Build a science project using Popsicle sticks, a can and a small motor to show other students that you can make renewable energy. If your teacher does not have an ammeter to measure the current (as I suggest below), then use an LED bulb instead to show the other students that you are generating power.
- Skill level:
- Moderately Challenging
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Things you need
- Smooth-edge can opener
- LED bulb or ammeter
- Popsicle sticks (1 bag from craft store)
- Drill and 1/8 inch bit
- Hot glue gun and glue sticks
- Small motor (with attached wire leads)
Cut the top and bottom off of a can using a smooth-edge can opener.
Drill a hole in the cans at the centre with a 1/8 inch bit. Find the centre by using a ruler to find where two points on the can are farthest apart. Place the sharp point of a compass at one of these points and make a circle so that part of the circle overlaps the can just 1/2 inch past the centre point (and ignore the rest of the circle that isn't on the can).
Do the same thing from the other side without changing the size of the gap on the compass. This should create two points where the circles intersect. Draw a line between these two points. Draw a line between the two places where the sharp end of the compass rested earlier. These two lines cross at the exact centre.
Pull a transparent ink reservoir from the inside of a pen. Pull off the head (outside on the lawn). Put your lips on the "clean" side, so you do not get ink on yourself, and blow out the ink onto a piece of paper you throw away so that it does not get everywhere. Use the high pressure setting on the hose nozzle to rinse out the rest of the ink until the tube is clear of ink.
Cut Popsicle sticks into 1/2-inch lengths (without the rounded edges). Insert the empty ink tube through the holes in the can and glue the two can ends far enough apart that they just barely leave enough space to fit in a Popsicle stick as a paddle for the water wheel (with the widest part of the Popsicle stick perpendicular to the can).
When the glue cools, glue the Popsicle sticks into position so that they radiate out from the ink tube and stick out a millimetre past the edge of the can ends. The widest part of the Popsicle stick should hold the can ends apart. Use the glue gun to make the parts all stay in place.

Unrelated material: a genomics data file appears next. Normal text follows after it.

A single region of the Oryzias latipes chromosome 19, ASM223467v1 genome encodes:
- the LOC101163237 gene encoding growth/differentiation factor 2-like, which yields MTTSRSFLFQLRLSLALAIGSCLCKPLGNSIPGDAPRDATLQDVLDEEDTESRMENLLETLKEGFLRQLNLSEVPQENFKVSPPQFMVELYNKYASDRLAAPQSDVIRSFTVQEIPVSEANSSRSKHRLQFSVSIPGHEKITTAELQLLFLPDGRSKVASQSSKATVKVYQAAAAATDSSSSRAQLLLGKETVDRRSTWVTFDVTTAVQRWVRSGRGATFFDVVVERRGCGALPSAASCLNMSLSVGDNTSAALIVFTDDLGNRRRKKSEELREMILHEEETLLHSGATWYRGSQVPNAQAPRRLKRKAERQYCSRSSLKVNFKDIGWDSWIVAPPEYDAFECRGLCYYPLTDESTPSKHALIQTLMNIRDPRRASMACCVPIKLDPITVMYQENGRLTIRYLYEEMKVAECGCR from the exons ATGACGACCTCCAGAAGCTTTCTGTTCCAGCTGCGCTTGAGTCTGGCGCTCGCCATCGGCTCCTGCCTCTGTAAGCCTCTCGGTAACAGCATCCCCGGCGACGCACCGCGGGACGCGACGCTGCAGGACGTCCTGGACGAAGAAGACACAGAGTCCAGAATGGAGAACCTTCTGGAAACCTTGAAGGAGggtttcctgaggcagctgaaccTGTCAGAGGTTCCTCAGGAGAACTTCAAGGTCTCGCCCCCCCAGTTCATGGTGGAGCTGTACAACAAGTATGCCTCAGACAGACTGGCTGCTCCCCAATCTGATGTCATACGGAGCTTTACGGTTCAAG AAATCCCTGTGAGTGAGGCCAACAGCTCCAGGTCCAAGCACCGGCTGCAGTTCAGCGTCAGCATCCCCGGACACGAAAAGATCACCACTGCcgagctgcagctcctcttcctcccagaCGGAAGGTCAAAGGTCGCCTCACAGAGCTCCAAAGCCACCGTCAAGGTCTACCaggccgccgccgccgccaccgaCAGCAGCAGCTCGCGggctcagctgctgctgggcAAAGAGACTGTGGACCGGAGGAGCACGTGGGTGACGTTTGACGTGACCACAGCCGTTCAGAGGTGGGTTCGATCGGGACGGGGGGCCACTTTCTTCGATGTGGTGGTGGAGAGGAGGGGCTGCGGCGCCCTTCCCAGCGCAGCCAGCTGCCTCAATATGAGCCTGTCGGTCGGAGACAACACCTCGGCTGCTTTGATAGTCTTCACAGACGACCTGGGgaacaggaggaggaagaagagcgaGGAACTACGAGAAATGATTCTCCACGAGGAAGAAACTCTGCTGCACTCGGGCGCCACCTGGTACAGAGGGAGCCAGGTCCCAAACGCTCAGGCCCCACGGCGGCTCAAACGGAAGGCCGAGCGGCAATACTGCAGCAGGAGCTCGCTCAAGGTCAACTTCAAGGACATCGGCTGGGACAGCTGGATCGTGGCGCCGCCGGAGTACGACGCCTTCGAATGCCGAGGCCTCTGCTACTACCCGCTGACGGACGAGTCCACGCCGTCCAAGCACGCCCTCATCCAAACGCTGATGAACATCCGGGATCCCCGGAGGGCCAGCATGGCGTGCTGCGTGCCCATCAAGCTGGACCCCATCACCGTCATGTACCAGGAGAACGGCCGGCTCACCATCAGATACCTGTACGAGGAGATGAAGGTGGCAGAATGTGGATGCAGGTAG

Insert the ink tube through the holes that go through the can ends once the glue from the previous step is cool. Slide the can ends/water wheel onto the ink tube so that the tube sticks out the same distance on either side.
Glue Popsicle sticks together into a "T" shape and drill a hole at the base of the T that is wide enough for the ink tube axle to spin freely.
Make a "raft" for the base of the water wheel by gluing sticks in two layers that cross each other. Glue the top of one of the T shapes to an edge of the raft so that the T stands upside down when the raft is flat on the table.
Insert one end of the ink tube with the wheels attached so that the wheels are above the raft. Slide the ink tube sticking out of the other end of the wheel into the hole in the base of the other T shape and then glue the second T shape to the raft so that the wheel freely spins.
Cut the rounded ends off of a Popsicle stick. Cut this stick in half. To generate electricity, glue a small motor to one of these Popsicle sticks so that the stick sticks out as far as the tip of the motor. Measure the motor shaft. Cut the ink tube that sticks out on one side of one of the T shapes so that it is the same length as the motor shaft.
Slide the motor shaft into the ink tube and glue these together so that the motor shaft is perpendicular to the (inverted) T shape and the water wheel. The Popsicle stick that the motor is glued to should be touching the T shaped Popsicle stick in a position underneath the motor and should be glued where the wood under the motor touches the wood on the T shape. Hold the pieces in place until the glue dries. Glue the remaining Popsicle stick in a supporting position so that it slopes out from the T shape to the back end of the motor. Run the wires from the motor to an ammeter to measure the power you get as the wheel turns.
Tips and warnings
- If the raft (the base) of the water wheel is not wide enough, widen it by gluing more Popsicle sticks on to prevent tipping. If you are running this project with the base submerged, either glue the base to the ground where it will be used or glue it to weigh it down with something heavy to use as ballast. Protect your motor with plastic wrap that you glue or tape on.
- Do not touch the moving parts, hot parts (like glue and glue guns), or electrical conductors (including water with electricity running through it). Do not let the motor or electrical parts get wet. Do not use an outside power source or charge batteries as energy storage. Get an adult who knows what they are doing to help you not to hurt yourself.
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